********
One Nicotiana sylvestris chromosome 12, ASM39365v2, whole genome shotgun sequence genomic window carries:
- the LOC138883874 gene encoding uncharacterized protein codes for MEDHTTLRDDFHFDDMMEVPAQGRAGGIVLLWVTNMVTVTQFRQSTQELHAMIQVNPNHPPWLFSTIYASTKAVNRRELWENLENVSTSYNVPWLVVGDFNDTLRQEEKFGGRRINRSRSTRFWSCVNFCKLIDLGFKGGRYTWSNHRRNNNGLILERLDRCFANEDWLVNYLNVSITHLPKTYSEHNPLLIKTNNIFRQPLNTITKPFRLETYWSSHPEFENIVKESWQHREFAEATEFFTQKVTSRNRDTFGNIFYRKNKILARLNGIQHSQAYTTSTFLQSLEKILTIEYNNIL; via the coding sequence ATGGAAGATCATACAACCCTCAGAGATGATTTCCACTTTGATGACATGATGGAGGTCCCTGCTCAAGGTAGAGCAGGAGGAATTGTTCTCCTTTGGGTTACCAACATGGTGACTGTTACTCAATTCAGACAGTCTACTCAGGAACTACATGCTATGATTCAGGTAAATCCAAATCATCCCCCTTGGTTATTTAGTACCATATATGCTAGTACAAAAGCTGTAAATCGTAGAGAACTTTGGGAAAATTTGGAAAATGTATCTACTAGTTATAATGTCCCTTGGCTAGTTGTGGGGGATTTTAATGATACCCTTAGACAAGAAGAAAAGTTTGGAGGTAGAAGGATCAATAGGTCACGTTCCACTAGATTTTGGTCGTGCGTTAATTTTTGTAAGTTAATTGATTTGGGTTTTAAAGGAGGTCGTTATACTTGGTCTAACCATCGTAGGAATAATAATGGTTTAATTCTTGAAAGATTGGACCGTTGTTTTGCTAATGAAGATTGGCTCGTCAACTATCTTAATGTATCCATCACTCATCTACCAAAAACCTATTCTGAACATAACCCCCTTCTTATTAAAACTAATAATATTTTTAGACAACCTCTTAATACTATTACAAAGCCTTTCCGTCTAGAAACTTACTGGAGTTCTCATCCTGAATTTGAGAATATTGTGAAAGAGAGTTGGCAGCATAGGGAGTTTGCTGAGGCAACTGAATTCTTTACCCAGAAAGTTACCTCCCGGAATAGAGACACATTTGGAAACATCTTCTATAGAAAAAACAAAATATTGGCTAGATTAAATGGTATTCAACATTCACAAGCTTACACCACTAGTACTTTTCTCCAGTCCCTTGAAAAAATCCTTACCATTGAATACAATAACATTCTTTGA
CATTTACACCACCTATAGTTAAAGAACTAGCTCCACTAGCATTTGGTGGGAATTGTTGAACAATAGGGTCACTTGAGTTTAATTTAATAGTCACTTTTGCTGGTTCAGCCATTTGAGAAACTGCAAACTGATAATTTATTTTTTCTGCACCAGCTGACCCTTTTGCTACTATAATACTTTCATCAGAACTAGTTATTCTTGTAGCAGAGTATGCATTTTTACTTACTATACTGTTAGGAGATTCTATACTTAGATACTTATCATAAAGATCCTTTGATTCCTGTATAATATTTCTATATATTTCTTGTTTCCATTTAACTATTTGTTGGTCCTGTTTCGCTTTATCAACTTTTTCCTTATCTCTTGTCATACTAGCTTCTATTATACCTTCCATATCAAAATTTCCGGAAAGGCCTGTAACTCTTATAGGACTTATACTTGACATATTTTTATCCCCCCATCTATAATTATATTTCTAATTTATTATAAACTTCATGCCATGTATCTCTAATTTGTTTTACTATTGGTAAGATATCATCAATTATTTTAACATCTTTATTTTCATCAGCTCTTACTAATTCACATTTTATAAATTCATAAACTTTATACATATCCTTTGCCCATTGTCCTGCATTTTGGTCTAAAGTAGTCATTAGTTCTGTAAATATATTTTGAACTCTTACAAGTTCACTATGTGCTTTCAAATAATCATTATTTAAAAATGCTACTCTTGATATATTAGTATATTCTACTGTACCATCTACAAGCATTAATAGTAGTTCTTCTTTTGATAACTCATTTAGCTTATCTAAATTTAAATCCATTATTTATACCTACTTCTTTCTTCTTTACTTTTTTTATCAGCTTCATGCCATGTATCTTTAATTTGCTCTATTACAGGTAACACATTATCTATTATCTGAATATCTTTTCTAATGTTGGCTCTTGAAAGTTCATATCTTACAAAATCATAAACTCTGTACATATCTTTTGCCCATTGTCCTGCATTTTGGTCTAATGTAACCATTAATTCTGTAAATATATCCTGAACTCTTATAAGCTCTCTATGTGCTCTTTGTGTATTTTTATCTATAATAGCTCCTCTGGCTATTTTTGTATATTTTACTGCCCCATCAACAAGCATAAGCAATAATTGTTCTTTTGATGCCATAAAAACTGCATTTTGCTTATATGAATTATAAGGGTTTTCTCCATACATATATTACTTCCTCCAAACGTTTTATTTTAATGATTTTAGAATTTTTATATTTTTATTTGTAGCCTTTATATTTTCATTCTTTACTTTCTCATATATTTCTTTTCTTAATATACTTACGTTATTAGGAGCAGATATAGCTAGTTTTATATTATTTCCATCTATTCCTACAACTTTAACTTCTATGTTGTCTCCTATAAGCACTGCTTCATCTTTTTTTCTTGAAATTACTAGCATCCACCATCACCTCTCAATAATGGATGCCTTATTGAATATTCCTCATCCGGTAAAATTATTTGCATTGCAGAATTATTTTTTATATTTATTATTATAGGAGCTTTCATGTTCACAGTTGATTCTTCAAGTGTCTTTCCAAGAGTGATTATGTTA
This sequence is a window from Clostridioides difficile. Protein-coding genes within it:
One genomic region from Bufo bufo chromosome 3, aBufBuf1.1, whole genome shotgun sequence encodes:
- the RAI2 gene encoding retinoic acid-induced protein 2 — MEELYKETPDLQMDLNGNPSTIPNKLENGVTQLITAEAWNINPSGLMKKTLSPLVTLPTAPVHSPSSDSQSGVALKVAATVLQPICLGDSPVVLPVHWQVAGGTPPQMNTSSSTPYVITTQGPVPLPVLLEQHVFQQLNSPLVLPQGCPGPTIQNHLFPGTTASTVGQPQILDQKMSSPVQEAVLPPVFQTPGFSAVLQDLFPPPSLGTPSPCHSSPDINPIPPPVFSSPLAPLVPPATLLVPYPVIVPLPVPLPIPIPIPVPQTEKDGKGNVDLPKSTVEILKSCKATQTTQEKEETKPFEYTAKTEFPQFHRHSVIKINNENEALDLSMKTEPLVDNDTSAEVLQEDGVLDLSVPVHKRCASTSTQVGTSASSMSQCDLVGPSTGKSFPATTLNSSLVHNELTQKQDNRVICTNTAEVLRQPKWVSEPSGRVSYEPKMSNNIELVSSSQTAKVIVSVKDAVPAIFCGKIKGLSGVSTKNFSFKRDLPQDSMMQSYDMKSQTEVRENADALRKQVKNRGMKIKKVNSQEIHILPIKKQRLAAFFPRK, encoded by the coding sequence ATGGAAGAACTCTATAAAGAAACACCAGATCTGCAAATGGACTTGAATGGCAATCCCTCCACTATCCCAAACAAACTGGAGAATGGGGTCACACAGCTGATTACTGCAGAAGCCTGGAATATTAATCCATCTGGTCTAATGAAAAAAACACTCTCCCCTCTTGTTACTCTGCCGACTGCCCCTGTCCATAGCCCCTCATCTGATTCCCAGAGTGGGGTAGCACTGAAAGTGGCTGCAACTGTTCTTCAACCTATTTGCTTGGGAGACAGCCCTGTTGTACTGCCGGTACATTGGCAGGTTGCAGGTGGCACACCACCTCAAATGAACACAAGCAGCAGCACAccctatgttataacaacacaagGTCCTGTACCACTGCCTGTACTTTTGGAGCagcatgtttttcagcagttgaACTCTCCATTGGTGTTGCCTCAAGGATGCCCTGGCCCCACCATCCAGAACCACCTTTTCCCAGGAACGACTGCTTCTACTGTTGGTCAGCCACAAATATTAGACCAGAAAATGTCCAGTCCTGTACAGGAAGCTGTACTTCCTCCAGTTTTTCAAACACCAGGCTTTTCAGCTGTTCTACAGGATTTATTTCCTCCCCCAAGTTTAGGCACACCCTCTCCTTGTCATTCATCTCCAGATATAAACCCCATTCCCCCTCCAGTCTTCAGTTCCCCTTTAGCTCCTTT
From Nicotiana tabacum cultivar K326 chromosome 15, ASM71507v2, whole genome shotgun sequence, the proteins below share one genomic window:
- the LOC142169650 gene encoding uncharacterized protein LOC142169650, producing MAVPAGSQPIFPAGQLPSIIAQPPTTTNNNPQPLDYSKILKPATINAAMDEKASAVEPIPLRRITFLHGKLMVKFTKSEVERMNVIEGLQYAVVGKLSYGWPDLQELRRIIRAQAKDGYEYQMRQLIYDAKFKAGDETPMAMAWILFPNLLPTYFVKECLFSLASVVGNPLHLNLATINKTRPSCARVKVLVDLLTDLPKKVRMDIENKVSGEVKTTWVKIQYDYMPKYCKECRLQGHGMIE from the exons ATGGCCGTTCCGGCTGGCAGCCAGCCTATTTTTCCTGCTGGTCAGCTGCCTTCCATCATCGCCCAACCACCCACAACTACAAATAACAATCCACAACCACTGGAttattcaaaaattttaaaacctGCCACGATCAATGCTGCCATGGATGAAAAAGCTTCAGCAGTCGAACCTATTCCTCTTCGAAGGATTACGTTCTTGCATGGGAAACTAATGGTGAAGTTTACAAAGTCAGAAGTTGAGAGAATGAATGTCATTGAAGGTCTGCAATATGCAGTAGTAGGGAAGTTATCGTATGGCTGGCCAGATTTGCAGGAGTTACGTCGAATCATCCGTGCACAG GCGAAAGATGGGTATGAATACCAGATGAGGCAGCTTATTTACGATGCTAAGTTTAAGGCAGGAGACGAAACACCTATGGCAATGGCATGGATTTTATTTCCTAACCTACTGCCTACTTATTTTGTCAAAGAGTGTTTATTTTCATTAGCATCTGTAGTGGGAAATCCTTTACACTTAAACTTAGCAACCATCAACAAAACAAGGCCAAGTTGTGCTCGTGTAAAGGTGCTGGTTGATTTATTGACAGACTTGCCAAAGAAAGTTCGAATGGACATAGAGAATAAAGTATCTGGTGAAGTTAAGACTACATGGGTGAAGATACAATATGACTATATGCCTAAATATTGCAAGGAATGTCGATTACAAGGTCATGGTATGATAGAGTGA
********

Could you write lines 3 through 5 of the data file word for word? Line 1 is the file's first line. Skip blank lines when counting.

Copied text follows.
CATTTACACCACCTATAGTTAAAGAACTAGCTCCACTAGCATTTGGTGGGAATTGTTGAACAATAGGGTCACTTGAGTTTAATTTAATAGTCACTTTTGCTGGTTCAGCCATTTGAGAAACTGCAAACTGATAATTTATTTTTTCTGCACCAGCTGACCCTTTTGCTACTATAATACTTTCATCAGAACTAGTTATTCTTGTAGCAGAGTATGCATTTTTACTTACTATACTGTTAGGAGATTCTATACTTAGATACTTATCATAAAGATCCTTTGATTCCTGTATAATATTTCTATATATTTCTTGTTTCCATTTAACTATTTGTTGGTCCTGTTTCGCTTTATCAACTTTTTCCTTATCTCTTGTCATACTAGCTTCTATTATACCTTCCATATCAAAATTTCCGGAAAGGCCTGTAACTCTTATAGGACTTATACTTGACATATTTTTATCCCCCCATCTATAATTATATTTCTAATTTATTATAAACTTCATGCCATGTATCTCTAATTTGTTTTACTATTGGTAAGATATCATCAATTATTTTAACATCTTTATTTTCATCAGCTCTTACTAATTCACATTTTATAAATTCATAAACTTTATACATATCCTTTGCCCATTGTCCTGCATTTTGGTCTAAAGTAGTCATTAGTTCTGTAAATATATTTTGAACTCTTACAAGTTCACTATGTGCTTTCAAATAATCATTATTTAAAAATGCTACTCTTGATATATTAGTATATTCTACTGTACCATCTACAAGCATTAATAGTAGTTCTTCTTTTGATAACTCATTTAGCTTATCTAAATTTAAATCCATTATTTATACCTACTTCTTTCTTCTTTACTTTTTTTATCAGCTTCATGCCATGTATCTTTAATTTGCTCTATTACAGGTAACACATTATCTATTATCTGAATATCTTTTCTAATGTTGGCTCTTGAAAGTTCATATCTTACAAAATCATAAACTCTGTACATATCTTTTGCCCATTGTCCTGCATTTTGGTCTAATGTAACCATTAATTCTGTAAATATATCCTGAACTCTTATAAGCTCTCTATGTGCTCTTTGTGTATTTTTATCTATAATAGCTCCTCTGGCTATTTTTGTATATTTTACTGCCCCATCAACAAGCATAAGCAATAATTGTTCTTTTGATGCCATAAAAACTGCATTTTGCTTATATGAATTATAAGGGTTTTCTCCATACATATATTACTTCCTCCAAACGTTTTATTTTAATGATTTTAGAATTTTTATATTTTTATTTGTAGCCTTTATATTTTCATTCTTTACTTTCTCATATATTTCTTTTCTTAATATACTTACGTTATTAGGAGCAGATATAGCTAGTTTTATATTATTTCCATCTATTCCTACAACTTTAACTTCTATGTTGTCTCCTATAAGCACTGCTTCATCTTTTTTTCTTGAAATTACTAGCATCCACCATCACCTCTCAATAATGGATGCCTTATTGAATATTCCTCATCCGGTAAAATTATTTGCATTGCAGAATTATTTTTTATATTTATTATTATAGGAGCTTTCATGTTCACAGTTGATTCTTCAAGTGTCTTTCCAAGAGTGATTATGTTA
This sequence is a window from Clostridioides difficile. Protein-coding genes within it:
One genomic region from Bufo bufo chromosome 3, aBufBuf1.1, whole genome shotgun sequence encodes: